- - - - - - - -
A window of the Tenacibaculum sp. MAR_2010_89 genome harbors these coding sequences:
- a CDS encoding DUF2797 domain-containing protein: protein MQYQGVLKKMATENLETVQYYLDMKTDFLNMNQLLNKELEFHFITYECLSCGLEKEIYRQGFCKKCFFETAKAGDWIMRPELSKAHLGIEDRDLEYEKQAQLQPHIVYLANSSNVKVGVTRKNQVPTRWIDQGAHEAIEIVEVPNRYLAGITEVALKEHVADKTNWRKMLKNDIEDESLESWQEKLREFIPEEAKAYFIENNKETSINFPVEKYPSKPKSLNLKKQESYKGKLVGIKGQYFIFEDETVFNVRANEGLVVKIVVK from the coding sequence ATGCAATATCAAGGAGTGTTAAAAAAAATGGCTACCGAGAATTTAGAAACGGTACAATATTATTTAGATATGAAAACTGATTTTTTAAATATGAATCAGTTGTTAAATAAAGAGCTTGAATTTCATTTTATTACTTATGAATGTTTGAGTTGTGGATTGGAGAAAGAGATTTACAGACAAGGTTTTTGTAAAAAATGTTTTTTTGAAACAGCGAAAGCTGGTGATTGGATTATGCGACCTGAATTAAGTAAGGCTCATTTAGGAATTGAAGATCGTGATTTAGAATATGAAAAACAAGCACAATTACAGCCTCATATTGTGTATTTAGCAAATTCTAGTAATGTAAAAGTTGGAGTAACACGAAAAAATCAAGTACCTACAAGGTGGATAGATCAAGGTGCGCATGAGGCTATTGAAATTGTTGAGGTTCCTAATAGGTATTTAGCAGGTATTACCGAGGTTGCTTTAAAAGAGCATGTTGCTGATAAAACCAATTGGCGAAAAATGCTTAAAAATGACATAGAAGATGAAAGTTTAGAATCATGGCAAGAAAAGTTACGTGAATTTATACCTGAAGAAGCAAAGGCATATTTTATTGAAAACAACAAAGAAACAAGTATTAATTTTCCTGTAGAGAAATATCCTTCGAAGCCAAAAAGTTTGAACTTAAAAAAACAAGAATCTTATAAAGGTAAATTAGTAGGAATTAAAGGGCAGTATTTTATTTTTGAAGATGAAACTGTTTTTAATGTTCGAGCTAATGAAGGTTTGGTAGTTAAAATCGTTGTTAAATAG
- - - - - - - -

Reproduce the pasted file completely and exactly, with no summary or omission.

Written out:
A window of the Tenacibaculum sp. MAR_2010_89 genome harbors these coding sequences:
- a CDS encoding DUF2797 domain-containing protein: protein MQYQGVLKKMATENLETVQYYLDMKTDFLNMNQLLNKELEFHFITYECLSCGLEKEIYRQGFCKKCFFETAKAGDWIMRPELSKAHLGIEDRDLEYEKQAQLQPHIVYLANSSNVKVGVTRKNQVPTRWIDQGAHEAIEIVEVPNRYLAGITEVALKEHVADKTNWRKMLKNDIEDESLESWQEKLREFIPEEAKAYFIENNKETSINFPVEKYPSKPKSLNLKKQESYKGKLVGIKGQYFIFEDETVFNVRANEGLVVKIVVK from the coding sequence ATGCAATATCAAGGAGTGTTAAAAAAAATGGCTACCGAGAATTTAGAAACGGTACAATATTATTTAGATATGAAAACTGATTTTTTAAATATGAATCAGTTGTTAAATAAAGAGCTTGAATTTCATTTTATTACTTATGAATGTTTGAGTTGTGGATTGGAGAAAGAGATTTACAGACAAGGTTTTTGTAAAAAATGTTTTTTTGAAACAGCGAAAGCTGGTGATTGGATTATGCGACCTGAATTAAGTAAGGCTCATTTAGGAATTGAAGATCGTGATTTAGAATATGAAAAACAAGCACAATTACAGCCTCATATTGTGTATTTAGCAAATTCTAGTAATGTAAAAGTTGGAGTAACACGAAAAAATCAAGTACCTACAAGGTGGATAGATCAAGGTGCGCATGAGGCTATTGAAATTGTTGAGGTTCCTAATAGGTATTTAGCAGGTATTACCGAGGTTGCTTTAAAAGAGCATGTTGCTGATAAAACCAATTGGCGAAAAATGCTTAAAAATGACATAGAAGATGAAAGTTTAGAATCATGGCAAGAAAAGTTACGTGAATTTATACCTGAAGAAGCAAAGGCATATTTTATTGAAAACAACAAAGAAACAAGTATTAATTTTCCTGTAGAGAAATATCCTTCGAAGCCAAAAAGTTTGAACTTAAAAAAACAAGAATCTTATAAAGGTAAATTAGTAGGAATTAAAGGGCAGTATTTTATTTTTGAAGATGAAACTGTTTTTAATGTTCGAGCTAATGAAGGTTTGGTAGTTAAAATCGTTGTTAAATAG